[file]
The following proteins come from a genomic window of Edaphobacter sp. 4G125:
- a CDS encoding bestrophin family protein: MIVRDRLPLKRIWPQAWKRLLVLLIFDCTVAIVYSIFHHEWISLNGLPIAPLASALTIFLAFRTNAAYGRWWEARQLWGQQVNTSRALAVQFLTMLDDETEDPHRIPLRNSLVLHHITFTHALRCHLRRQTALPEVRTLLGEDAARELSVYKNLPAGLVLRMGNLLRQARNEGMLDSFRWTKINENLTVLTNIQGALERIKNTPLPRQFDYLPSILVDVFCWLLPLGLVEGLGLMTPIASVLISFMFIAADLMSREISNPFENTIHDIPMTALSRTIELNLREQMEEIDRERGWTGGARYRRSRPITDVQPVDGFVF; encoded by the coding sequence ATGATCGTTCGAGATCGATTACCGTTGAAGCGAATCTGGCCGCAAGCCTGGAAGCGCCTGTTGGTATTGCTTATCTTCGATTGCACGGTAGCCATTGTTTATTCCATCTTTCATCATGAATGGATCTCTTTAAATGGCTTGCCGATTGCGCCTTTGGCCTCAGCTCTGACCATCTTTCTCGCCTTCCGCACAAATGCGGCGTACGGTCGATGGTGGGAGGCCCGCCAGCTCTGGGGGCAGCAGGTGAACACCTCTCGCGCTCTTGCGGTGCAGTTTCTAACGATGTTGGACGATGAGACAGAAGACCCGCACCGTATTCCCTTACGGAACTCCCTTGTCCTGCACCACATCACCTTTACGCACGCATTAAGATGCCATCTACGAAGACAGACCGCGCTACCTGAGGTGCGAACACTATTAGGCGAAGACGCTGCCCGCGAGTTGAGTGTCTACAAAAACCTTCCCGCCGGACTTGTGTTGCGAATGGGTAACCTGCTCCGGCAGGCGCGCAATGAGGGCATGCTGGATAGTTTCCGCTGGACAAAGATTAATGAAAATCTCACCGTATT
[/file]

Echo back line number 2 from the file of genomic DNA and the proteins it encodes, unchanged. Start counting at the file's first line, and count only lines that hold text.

- a CDS encoding bestrophin family protein: MIVRDRLPLKRIWPQAWKRLLVLLIFDCTVAIVYSIFHHEWISLNGLPIAPLASALTIFLAFRTNAAYGRWWEARQLWGQQVNTSRALAVQFLTMLDDETEDPHRIPLRNSLVLHHITFTHALRCHLRRQTALPEVRTLLGEDAARELSVYKNLPAGLVLRMGNLLRQARNEGMLDSFRWTKINENLTVLTNIQGALERIKNTPLPRQFDYLPSILVDVFCWLLPLGLVEGLGLMTPIASVLISFMFIAADLMSREISNPFENTIHDIPMTALSRTIELNLREQMEEIDRERGWTGGARYRRSRPITDVQPVDGFVF; encoded by the coding sequence ATGATCGTTCGAGATCGATTACCGTTGAAGCGAATCTGGCCGCAAGCCTGGAAGCGCCTGTTGGTATTGCTTATCTTCGATTGCACGGTAGCCATTGTTTATTCCATCTTTCATCATGAATGGATCTCTTTAAATGGCTTGCCGATTGCGCCTTTGGCCTCAGCTCTGACCATCTTTCTCGCCTTCCGCACAAATGCGGCGTACGGTCGATGGTGGGAGGCCCGCCAGCTCTGGGGGCAGCAGGTGAACACCTCTCGCGCTCTTGCGGTGCAGTTTCTAACGATGTTGGACGATGAGACAGAAGACCCGCACCGTATTCCCTTACGGAACTCCCTTGTCCTGCACCACATCACCTTTACGCACGCATTAAGATGCCATCTACGAAGACAGACCGCGCTACCTGAGGTGCGAACACTATTAGGCGAAGACGCTGCCCGCGAGTTGAGTGTCTACAAAAACCTTCCCGCCGGACTTGTGTTGCGAATGGGTAACCTGCTCCGGCAGGCGCGCAATGAGGGCATGCTGGATAGTTTCCGCTGGACAAAGATTAATGAAAATCTCACCGTATT